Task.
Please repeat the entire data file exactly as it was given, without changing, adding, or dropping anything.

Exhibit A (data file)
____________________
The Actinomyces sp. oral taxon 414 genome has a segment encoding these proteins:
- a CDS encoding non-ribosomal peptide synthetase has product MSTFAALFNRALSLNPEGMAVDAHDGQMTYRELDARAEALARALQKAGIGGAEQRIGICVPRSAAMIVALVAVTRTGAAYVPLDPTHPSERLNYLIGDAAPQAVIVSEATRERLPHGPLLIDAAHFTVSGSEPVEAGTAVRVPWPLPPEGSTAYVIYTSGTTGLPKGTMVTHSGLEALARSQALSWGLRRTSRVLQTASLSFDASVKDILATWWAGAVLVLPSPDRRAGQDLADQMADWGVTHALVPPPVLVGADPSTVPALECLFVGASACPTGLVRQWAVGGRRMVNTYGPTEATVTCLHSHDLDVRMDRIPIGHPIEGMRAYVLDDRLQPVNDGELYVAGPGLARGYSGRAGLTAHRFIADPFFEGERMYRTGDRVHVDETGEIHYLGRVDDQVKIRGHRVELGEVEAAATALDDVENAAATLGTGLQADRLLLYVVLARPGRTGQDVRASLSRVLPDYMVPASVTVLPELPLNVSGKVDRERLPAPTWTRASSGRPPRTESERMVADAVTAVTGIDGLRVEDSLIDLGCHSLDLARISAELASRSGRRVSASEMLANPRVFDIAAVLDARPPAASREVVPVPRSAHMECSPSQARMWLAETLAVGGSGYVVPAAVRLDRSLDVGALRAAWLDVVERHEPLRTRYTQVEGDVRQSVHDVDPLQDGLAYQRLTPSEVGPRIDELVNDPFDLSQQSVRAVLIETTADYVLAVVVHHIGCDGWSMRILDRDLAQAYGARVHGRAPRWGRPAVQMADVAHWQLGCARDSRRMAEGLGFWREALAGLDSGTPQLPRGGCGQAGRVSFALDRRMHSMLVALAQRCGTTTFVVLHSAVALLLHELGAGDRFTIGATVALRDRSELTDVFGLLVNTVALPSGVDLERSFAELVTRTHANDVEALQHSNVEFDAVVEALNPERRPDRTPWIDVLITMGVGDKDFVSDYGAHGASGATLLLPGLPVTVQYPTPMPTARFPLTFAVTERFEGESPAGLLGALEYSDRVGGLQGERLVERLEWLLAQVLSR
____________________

The Actinomyces sp. oral taxon 414 genome has a segment encoding these proteins:
- a CDS encoding non-ribosomal peptide synthetase has product MSTFAALFNRALSLNPEGMAVDAHDGQMTYRELDARAEALARALQKAGIGGAEQRIGICVPRSAAMIVALVAVTRTGAAYVPLDPTHPSERLNYLIGDAAPQAVIVSEATRERLPHGPLLIDAAHFTVSGSEPVEAGTAVRVPWPLPPEGSTAYVIYTSGTTGLPKGTMVTHSGLEALARSQALSWGLRRTSRVLQTASLSFDASVKDILATWWAGAVLVLPSPDRRAGQDLADQMADWGVTHALVPPPVLVGADPSTVPALECLFVGASACPTGLVRQWAVGGRRMVNTYGPTEATVTCLHSHDLDVRMDRIPIGHPIEGMRAYVLDDRLQPVNDGELYVAGPGLARGYSGRAGLTAHRFIADPFFEGERMYRTGDRVHVDETGEIHYLGRVDDQVKIRGHRVELGEVEAAATALDDVENAAATLGTGLQADRLLLYVVLARPGRTGQDVRASLSRVLPDYMVPASVTVLPELPLNVSGKVDRERLPAPTWTRASSGRPPRTESERMVADAVTAVTGIDGLRVEDSLIDLGCHSLDLARISAELASRSGRRVSASEMLANPRVFDIAAVLDARPPAASREVVPVPRSAHMECSPSQARMWLAETLAVGGSGYVVPAAVRLDRSLDVGALRAAWLDVVERHEPLRTRYTQVEGDVRQSVHDVDPLQDGLAYQRLTPSEVGPRIDELVNDPFDLSQQSVRAVLIETTADYVLAVVVHHIGCDGWSMRILDRDLAQAYGARVHGRAPRWGRPAVQMADVAHWQLGCARDSRRMAEGLGFWREALAGLDSGTPQLPRGGCGQAGRVSFALDRRMHSMLVALAQRCGTTTFVVLHSAVALLLHELGAGDRFTIGATVALRDRSELTDVFGLLVNTVALPSGVDLERSFAELVTRTHANDVEALQHSNVEFDAVVEALNPERRPDRTPWIDVLITMGVGDKDFVSDYGAHGASGATLLLPGLPVTVQYPTPMPTARFPLTFAVTERFEGESPAGLLGALEYSDRVGGLQGERLVERLEWLLAQVLSR